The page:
The Films of Jeff Wadlow
Cry_Wolf (December 10/05)
Given that the entire premise behind Cry_Wolf doesn't make a whole lot of sense, it's no small feat that the film turns out to be a thoroughly watchable (yet ultimately unsatisfactory) piece of work. The story revolves around a group of friends at an exclusive prep school who pass the time by playing a game in which participants must guess who's telling the truth and who's lying, and eventually decide to kick it up a notch by tricking the entire student body into believing that a mass murderer is on the loose. Of course, it's not long before a killer matching the description they made up arrives on the scene and begins stalking each of the collaborators. Cry_Wolf's been directed by Jeff Wadlow, who generally avoids the flashy style that often accompanies movies of this ilk - though the filmmaker can't quite resist the urge to throw in some needlessly quick edits towards the end (a tactic undoubtedly employed to disguise the sparse gore shots, thanks to an inexplicable PG-13 rating). And while the mystery element initially goes a long way towards keeping things interesting, the movie nevertheless runs out of steam about halfway through (a problem exacerbated by a final 20-minutes that's essentially one long chase sequence). Still, you could certainly do a whole lot worse in terms of a contemporary teen slasher flick; any movie that throws in both a Ferris Bueller's Day Off reference and a cameo appearance by Gary Cole (sporting a British accent, no less!) can't be all bad.
Never Back Down
Kick-Ass 2 (November 7/13)
A disappointingly half-baked sequel, Kick-Ass 2 follows Aaron Taylor-Johnson's title character as he and Hit-Girl (Chloë Grace Moretz) are reluctantly forced to team up after Christopher Mintz-Plasse's Chris D'Amico transforms himself into a reprehensible supervillain named The Motherfucker. There's little doubt that Kick-Ass 2 fares relatively well in its opening stretch, as writer/director Jeff Wadlow does an effective job of catching up with the various characters from 2010's Kick-Ass and, as well, introducing scores of new (and admittedly) intriguing figures - including Donald Faison's Dr. Gravity, John Leguizamo's Javier, and Jim Carrey's Colonel Stars and Stripes. (The latter is especially good here and it is, as a result, disappointing to note that Carrey's role amounts to less than 10 minutes of screen time.) Wadlow's first major misstep is his continuing emphasis on Hit-Girl's tedious high-school-based exploits, as it's virtually impossible to work up any real interest in the character's efforts at ingratiating herself among several popular students (ie such elements are unreasonably familiar and hackneyed, to be sure). It's clear, to an increasingly problematic extent, that Wadlow simply doesn't have enough material to sustain a full-length feature, with the lack of momentum ensuring that the film's midsection generally progresses at a crawl. (It doesn't help, either, that the movie's many action scenes are rather underwhelming, which is especially disappointing given the strength of such moments in the original.) And although the film does improve slightly in its final stretch, Kick-Ass 2 has long-since established itself as an entirely needless followup that adds very little to the universe laid out in the original.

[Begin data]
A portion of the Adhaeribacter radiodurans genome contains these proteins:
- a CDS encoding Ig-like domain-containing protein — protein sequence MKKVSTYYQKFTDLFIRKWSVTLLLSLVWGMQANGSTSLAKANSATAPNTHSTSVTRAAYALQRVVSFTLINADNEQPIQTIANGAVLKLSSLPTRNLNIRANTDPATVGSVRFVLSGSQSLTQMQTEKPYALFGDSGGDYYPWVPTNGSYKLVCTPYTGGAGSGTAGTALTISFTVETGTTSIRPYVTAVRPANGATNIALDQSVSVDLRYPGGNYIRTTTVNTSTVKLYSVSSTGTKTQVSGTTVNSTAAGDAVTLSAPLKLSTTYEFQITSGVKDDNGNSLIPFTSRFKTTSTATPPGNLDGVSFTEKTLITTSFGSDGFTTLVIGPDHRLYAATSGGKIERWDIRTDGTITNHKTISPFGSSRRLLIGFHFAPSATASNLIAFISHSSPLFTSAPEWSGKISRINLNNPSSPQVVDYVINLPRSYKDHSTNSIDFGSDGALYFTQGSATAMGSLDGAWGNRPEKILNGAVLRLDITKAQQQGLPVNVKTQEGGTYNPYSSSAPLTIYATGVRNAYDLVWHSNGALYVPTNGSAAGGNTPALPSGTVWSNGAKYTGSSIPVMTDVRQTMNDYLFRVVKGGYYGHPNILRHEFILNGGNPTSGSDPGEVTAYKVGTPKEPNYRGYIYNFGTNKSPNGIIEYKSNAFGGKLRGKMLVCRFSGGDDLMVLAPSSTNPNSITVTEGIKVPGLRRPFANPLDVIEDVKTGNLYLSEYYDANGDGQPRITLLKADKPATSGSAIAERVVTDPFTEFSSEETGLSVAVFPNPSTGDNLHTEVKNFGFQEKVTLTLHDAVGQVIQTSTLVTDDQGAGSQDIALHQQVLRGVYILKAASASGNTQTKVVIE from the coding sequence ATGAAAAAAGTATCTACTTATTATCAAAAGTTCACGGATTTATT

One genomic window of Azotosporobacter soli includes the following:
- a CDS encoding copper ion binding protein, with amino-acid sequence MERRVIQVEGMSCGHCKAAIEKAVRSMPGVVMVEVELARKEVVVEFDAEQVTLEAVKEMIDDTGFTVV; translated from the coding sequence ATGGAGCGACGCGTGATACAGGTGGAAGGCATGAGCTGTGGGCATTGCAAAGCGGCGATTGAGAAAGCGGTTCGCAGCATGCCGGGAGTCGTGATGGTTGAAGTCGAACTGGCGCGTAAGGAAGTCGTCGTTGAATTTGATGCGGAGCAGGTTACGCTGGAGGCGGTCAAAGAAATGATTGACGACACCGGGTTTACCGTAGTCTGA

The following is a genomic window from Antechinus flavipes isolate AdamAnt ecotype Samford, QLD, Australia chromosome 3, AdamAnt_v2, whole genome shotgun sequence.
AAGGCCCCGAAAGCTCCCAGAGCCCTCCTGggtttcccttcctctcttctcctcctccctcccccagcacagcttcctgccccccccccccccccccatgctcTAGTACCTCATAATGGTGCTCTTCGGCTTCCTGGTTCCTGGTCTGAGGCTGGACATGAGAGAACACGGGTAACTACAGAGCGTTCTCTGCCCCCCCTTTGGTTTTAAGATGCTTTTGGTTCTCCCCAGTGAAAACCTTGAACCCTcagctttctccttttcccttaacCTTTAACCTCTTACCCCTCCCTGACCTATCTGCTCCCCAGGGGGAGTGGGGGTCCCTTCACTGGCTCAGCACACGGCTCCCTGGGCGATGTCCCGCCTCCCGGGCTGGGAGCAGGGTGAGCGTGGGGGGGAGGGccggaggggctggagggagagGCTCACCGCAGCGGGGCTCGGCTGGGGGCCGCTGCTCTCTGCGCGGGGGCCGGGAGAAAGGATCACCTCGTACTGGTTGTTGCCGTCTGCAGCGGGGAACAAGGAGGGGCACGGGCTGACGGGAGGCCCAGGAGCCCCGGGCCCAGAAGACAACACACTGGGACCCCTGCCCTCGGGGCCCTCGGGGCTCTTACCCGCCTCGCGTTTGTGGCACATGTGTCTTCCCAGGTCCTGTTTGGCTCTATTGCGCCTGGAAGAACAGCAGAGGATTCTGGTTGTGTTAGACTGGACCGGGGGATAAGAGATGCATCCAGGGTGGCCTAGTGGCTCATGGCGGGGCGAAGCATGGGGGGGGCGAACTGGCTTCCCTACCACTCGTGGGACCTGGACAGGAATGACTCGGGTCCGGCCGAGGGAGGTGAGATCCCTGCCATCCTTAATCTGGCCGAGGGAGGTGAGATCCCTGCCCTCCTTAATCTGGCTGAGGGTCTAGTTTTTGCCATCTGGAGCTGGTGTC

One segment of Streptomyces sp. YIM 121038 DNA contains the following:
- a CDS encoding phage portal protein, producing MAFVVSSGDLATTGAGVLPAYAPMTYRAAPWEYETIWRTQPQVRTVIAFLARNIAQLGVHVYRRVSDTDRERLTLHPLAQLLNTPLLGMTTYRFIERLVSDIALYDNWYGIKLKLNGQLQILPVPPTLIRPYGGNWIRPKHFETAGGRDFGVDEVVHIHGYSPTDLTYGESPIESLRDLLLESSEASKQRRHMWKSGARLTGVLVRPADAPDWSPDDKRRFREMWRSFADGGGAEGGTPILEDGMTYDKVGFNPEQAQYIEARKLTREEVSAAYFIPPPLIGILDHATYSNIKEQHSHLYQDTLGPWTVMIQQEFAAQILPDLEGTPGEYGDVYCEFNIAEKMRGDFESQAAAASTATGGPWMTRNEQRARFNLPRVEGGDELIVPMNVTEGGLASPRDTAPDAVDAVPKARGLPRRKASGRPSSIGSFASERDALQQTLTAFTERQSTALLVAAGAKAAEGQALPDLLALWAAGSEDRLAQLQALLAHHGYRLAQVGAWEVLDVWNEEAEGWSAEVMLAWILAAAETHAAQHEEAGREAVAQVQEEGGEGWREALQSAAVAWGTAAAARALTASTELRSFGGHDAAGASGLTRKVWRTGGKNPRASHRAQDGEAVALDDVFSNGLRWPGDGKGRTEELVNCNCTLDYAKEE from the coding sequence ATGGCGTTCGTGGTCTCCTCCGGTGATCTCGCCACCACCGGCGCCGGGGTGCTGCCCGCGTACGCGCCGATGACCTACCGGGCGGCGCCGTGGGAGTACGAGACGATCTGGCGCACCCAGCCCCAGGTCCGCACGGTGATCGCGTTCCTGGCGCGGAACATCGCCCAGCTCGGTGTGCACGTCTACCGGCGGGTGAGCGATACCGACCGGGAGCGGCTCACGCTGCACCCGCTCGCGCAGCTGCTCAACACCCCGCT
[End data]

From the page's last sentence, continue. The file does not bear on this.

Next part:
True Memoirs of an International Assassin
Blumhouse's Truth or Dare (April 24/18)
A predictably erratic PG-13 horror flick, Blumhouse's Truth or Dare follows several friends (including Lucy Hale's Olivia and Tyler Posey's Lucas) as they're forced to play the title game by a vicious supernatural entity. It's ultimately clear that Blumhouse's Truth or Dare doesn't possess enough material to wholeheartedly justify a feature-length running time, and there's little doubt, too, that the film fares especially poorly in its aggressively bland and uninvolving opening stretch - with the less-than-captivating vibe compounded by an almost astonishing assortment of one-dimensional, interchangeable characters. (Hale and Posey, despite their best efforts, prove utterly unable to transform their respective protagonists into sympathetic or even plausible figures.) Having said that, Blumhouse's Truth or Dare admittedly does improve once it progresses into its comparatively engrossing midsection - as director Jeff Wadlow finally begins to have some fun with the silly premise and suffuses the narrative with appreciatively over-the-top kill sequences (eg the surviving friends attempt to prevent one of their own from jumping off a roof). The improved vibe persists right up until around the one-hour mark, after which point the emphasis is placed on the heroes' incredibly tedious investigation into the aforementioned supernatural entity - which ensures that the picture runs out of steam to a fairly egregious extent. The end result is a frustratingly hit-and-miss endeavor that is, to an increasingly pronounced extent, more miss than hit, and it does seem that the whole thing would've been far better off as a short within a horror anthology.